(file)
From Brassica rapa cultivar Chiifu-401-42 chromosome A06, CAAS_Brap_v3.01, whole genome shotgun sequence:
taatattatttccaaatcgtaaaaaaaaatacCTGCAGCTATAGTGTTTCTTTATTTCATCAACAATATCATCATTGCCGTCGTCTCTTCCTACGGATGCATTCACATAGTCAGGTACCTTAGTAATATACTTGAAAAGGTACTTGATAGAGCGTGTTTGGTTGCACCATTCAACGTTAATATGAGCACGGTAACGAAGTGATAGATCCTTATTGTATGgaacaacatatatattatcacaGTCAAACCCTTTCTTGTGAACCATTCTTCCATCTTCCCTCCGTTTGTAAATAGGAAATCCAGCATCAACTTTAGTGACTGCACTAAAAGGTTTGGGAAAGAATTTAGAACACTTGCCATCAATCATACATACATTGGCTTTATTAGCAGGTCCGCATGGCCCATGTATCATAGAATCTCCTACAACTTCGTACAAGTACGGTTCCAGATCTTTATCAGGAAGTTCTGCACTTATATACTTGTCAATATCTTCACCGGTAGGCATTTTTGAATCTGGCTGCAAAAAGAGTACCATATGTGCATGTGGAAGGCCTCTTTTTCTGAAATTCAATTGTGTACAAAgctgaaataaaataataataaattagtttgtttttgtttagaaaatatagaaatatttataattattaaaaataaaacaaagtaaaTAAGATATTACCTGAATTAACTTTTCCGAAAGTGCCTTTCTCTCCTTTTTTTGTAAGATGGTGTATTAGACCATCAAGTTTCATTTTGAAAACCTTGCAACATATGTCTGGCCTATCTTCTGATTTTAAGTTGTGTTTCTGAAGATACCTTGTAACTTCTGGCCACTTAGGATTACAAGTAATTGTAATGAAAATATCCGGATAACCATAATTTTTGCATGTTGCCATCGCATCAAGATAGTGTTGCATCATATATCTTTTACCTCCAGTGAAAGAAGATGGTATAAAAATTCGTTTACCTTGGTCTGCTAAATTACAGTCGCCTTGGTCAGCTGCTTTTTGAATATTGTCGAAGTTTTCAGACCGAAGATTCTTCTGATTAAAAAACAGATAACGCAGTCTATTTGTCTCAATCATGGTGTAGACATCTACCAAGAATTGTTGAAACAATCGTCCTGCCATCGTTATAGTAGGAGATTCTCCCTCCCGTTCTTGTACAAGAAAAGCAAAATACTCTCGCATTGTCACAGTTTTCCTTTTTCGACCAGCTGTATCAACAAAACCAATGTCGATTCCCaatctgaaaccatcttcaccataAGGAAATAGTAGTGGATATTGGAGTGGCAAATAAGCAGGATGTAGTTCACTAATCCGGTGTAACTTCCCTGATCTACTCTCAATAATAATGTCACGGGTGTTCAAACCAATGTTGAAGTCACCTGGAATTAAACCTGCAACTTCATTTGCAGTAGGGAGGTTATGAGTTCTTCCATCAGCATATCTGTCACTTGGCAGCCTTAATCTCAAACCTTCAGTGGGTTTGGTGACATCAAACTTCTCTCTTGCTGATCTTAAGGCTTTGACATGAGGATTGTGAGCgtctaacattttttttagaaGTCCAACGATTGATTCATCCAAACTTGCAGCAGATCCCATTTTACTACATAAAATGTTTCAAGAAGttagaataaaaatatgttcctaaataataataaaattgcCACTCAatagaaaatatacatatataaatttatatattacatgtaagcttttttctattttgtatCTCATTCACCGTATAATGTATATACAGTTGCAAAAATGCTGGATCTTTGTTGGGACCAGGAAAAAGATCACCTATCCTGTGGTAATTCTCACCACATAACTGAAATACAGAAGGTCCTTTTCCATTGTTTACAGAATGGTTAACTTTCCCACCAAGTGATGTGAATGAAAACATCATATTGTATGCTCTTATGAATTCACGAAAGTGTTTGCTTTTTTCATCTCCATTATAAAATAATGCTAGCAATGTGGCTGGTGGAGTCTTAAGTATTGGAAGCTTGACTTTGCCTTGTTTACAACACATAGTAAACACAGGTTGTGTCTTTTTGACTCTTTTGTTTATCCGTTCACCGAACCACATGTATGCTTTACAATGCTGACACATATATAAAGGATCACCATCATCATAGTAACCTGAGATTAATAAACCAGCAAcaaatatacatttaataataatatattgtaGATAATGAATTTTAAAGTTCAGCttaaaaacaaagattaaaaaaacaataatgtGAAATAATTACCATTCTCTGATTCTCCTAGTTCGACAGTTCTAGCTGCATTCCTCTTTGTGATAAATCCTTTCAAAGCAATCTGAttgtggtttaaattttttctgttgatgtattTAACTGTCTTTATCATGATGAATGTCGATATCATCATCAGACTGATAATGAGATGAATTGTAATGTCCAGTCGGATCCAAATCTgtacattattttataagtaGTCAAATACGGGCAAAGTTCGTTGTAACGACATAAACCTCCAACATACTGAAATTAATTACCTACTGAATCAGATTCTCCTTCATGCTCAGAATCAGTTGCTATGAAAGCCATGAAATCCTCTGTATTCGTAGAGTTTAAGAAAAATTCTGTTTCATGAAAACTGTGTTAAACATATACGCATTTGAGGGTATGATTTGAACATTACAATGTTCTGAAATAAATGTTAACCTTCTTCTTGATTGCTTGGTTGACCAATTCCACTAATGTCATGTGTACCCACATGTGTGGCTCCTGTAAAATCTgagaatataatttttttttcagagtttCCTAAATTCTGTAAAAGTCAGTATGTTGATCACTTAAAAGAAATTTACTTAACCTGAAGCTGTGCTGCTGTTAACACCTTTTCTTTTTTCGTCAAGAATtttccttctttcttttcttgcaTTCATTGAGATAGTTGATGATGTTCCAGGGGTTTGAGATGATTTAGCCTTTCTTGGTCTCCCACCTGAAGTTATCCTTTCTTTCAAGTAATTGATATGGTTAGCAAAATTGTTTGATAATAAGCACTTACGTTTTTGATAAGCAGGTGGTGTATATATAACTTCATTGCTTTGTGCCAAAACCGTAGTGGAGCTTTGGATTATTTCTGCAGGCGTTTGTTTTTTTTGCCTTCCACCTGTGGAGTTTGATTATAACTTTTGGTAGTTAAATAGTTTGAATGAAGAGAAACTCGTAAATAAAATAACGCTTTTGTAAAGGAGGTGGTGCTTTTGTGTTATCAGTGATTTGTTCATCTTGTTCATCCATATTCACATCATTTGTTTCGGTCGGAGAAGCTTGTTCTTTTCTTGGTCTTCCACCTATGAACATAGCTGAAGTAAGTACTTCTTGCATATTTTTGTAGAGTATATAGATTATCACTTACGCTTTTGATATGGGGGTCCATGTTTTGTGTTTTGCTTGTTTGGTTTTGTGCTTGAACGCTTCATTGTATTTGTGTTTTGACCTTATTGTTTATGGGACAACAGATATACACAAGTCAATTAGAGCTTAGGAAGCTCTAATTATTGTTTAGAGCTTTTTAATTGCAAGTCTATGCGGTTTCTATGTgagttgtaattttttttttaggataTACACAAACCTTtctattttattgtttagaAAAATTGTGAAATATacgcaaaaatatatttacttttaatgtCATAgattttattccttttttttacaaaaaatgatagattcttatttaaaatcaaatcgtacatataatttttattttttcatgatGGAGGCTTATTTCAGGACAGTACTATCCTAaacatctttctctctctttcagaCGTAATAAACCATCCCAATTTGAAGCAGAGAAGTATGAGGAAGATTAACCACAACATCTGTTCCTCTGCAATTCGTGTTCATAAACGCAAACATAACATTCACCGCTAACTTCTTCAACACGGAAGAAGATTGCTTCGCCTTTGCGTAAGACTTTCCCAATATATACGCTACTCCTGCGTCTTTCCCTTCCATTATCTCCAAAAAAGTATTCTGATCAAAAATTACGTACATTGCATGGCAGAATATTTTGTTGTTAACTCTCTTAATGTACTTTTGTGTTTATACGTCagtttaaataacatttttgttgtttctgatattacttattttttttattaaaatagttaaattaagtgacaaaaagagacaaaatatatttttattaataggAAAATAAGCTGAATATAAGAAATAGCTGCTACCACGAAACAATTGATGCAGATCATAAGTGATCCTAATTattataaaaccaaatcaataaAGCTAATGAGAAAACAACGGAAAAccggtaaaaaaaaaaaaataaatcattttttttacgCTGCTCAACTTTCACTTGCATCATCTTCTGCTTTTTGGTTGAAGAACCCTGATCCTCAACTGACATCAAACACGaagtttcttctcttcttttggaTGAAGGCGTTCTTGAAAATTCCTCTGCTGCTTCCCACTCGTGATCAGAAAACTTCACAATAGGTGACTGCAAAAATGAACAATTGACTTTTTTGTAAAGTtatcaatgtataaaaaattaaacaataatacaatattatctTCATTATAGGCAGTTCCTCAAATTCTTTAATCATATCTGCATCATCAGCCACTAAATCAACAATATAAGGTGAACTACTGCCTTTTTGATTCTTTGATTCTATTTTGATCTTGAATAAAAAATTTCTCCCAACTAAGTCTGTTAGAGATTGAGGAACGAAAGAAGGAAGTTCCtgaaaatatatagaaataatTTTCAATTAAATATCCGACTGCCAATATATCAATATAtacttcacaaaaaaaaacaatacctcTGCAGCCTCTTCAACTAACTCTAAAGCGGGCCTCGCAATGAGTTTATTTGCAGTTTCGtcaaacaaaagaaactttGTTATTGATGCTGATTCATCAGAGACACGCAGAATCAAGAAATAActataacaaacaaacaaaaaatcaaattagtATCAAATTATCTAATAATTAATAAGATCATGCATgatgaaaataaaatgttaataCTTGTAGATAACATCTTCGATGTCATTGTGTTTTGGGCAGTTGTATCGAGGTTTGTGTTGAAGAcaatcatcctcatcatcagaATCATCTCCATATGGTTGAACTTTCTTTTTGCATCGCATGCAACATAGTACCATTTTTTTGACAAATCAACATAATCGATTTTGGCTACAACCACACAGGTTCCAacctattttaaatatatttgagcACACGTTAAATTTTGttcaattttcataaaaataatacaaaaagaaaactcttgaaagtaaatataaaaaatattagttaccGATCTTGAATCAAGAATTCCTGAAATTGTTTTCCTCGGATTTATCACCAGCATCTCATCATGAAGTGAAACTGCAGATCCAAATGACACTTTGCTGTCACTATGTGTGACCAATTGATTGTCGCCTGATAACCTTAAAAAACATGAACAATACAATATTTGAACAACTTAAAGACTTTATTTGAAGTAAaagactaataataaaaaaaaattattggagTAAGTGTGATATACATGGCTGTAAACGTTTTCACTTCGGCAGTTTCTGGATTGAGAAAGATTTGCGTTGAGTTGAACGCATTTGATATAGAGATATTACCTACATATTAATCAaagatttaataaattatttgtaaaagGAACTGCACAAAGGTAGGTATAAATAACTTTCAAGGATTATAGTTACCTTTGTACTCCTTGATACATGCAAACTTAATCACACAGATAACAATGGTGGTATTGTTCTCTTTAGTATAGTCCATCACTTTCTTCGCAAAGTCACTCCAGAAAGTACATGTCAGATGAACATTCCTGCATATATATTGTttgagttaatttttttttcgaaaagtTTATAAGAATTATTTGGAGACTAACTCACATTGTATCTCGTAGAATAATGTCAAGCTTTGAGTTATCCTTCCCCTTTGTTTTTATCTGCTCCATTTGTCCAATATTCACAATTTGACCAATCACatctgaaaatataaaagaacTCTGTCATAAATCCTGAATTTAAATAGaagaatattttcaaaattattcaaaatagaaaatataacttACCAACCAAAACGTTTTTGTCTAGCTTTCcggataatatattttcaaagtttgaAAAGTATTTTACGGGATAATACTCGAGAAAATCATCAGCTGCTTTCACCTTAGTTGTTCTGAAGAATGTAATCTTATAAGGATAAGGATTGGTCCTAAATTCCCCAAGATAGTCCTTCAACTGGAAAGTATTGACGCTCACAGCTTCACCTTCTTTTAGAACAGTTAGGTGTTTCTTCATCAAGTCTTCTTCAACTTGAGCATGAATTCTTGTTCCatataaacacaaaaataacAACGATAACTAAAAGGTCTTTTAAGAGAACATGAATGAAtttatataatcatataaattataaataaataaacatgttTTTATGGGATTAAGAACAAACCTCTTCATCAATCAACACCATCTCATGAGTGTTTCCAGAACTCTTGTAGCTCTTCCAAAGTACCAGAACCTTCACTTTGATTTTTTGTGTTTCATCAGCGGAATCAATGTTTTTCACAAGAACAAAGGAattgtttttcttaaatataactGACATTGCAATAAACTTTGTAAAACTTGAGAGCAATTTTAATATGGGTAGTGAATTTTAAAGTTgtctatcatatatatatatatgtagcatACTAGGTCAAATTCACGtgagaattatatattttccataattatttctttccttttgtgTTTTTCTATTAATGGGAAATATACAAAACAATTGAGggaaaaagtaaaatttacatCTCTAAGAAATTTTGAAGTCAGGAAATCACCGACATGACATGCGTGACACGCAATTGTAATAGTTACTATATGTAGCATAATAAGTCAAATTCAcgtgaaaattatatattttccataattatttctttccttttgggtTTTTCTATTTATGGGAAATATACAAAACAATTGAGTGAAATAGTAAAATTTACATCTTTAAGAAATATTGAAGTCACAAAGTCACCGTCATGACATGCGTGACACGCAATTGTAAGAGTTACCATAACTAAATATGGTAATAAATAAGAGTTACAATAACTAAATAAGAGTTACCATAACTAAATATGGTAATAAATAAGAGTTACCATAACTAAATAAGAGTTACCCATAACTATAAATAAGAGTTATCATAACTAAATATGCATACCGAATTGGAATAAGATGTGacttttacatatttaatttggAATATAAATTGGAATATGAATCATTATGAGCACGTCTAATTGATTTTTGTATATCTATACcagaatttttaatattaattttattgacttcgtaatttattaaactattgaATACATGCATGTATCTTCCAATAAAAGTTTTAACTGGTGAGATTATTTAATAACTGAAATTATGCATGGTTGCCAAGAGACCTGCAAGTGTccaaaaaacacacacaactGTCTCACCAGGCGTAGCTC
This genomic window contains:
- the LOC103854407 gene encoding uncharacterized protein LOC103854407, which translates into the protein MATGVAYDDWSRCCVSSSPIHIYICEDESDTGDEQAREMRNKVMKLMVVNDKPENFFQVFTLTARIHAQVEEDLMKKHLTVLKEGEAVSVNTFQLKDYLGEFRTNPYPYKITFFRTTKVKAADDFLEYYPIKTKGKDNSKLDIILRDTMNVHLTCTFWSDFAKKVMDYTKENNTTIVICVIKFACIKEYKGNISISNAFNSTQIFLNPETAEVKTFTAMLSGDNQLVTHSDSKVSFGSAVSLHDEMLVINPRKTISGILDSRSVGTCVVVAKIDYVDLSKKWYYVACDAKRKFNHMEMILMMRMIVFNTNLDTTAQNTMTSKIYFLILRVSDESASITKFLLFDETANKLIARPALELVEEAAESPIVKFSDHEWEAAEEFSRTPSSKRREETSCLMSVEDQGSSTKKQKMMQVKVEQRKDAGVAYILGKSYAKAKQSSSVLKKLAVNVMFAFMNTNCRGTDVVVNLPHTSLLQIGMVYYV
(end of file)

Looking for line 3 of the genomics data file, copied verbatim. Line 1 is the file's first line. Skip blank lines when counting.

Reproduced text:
This genomic window contains: